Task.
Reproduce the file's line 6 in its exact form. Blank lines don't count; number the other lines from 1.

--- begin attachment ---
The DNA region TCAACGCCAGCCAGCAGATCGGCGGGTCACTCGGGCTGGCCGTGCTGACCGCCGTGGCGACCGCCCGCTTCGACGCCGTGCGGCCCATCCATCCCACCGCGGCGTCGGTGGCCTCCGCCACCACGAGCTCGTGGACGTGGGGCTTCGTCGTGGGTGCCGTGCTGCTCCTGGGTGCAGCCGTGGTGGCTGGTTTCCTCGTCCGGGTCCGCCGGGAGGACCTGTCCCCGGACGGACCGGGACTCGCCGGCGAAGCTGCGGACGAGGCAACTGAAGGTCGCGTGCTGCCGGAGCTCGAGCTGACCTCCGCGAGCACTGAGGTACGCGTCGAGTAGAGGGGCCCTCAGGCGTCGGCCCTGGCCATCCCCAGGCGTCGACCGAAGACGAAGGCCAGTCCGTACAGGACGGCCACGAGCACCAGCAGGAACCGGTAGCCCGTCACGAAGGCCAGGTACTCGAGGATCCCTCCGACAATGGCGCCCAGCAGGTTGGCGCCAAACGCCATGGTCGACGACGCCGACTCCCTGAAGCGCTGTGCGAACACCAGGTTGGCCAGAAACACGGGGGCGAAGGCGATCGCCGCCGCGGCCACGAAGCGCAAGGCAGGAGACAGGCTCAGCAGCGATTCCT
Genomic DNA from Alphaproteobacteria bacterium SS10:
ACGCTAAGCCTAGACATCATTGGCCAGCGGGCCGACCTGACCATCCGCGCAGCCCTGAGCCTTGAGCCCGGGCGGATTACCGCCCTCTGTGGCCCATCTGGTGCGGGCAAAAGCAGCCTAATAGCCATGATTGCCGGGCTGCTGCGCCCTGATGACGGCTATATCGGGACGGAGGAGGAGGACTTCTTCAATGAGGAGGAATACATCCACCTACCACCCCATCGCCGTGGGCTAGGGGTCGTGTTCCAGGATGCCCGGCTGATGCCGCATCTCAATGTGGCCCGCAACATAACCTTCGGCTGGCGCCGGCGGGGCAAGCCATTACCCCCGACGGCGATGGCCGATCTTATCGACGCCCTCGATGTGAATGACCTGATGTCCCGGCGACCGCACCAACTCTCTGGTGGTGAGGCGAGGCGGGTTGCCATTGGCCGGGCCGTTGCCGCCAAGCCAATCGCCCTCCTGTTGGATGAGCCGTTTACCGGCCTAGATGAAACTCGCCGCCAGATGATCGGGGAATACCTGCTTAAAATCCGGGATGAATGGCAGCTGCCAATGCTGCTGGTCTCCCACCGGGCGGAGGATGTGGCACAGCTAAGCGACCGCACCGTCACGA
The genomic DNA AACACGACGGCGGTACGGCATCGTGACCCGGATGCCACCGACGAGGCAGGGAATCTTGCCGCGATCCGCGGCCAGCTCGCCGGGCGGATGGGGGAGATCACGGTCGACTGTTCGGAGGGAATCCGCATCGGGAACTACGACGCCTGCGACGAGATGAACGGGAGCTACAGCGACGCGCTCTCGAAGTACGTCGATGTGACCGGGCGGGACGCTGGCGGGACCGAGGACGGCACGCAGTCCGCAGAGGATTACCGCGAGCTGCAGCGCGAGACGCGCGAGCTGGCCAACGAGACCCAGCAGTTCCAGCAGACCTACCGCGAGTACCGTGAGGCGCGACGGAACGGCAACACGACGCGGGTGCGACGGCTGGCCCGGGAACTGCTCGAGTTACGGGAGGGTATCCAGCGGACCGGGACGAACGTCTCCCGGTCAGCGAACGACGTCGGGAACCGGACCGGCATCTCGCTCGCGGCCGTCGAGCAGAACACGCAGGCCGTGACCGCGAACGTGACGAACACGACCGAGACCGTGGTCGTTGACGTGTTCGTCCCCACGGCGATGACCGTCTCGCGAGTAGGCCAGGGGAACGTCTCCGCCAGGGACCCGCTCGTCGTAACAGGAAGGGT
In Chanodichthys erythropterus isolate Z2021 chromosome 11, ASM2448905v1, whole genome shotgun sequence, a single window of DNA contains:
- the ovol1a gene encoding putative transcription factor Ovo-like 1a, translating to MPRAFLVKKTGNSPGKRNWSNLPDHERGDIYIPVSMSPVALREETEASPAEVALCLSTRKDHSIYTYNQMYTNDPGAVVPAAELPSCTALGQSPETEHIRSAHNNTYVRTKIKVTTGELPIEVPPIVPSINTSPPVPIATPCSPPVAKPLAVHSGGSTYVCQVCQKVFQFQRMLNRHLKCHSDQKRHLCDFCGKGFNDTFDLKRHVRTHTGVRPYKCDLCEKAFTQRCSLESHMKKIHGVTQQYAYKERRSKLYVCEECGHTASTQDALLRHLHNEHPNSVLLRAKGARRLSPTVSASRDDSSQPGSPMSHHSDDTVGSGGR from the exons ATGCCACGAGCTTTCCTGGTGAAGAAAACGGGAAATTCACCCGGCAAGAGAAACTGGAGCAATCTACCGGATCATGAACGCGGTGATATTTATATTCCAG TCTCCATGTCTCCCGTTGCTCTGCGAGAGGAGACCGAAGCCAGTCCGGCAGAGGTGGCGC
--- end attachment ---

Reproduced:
- the ovol1a gene encoding putative transcription factor Ovo-like 1a, translating to MPRAFLVKKTGNSPGKRNWSNLPDHERGDIYIPVSMSPVALREETEASPAEVALCLSTRKDHSIYTYNQMYTNDPGAVVPAAELPSCTALGQSPETEHIRSAHNNTYVRTKIKVTTGELPIEVPPIVPSINTSPPVPIATPCSPPVAKPLAVHSGGSTYVCQVCQKVFQFQRMLNRHLKCHSDQKRHLCDFCGKGFNDTFDLKRHVRTHTGVRPYKCDLCEKAFTQRCSLESHMKKIHGVTQQYAYKERRSKLYVCEECGHTASTQDALLRHLHNEHPNSVLLRAKGARRLSPTVSASRDDSSQPGSPMSHHSDDTVGSGGR from the exons ATGCCACGAGCTTTCCTGGTGAAGAAAACGGGAAATTCACCCGGCAAGAGAAACTGGAGCAATCTACCGGATCATGAACGCGGTGATATTTATATTCCAG TCTCCATGTCTCCCGTTGCTCTGCGAGAGGAGACCGAAGCCAGTCCGGCAGAGGTGGCGC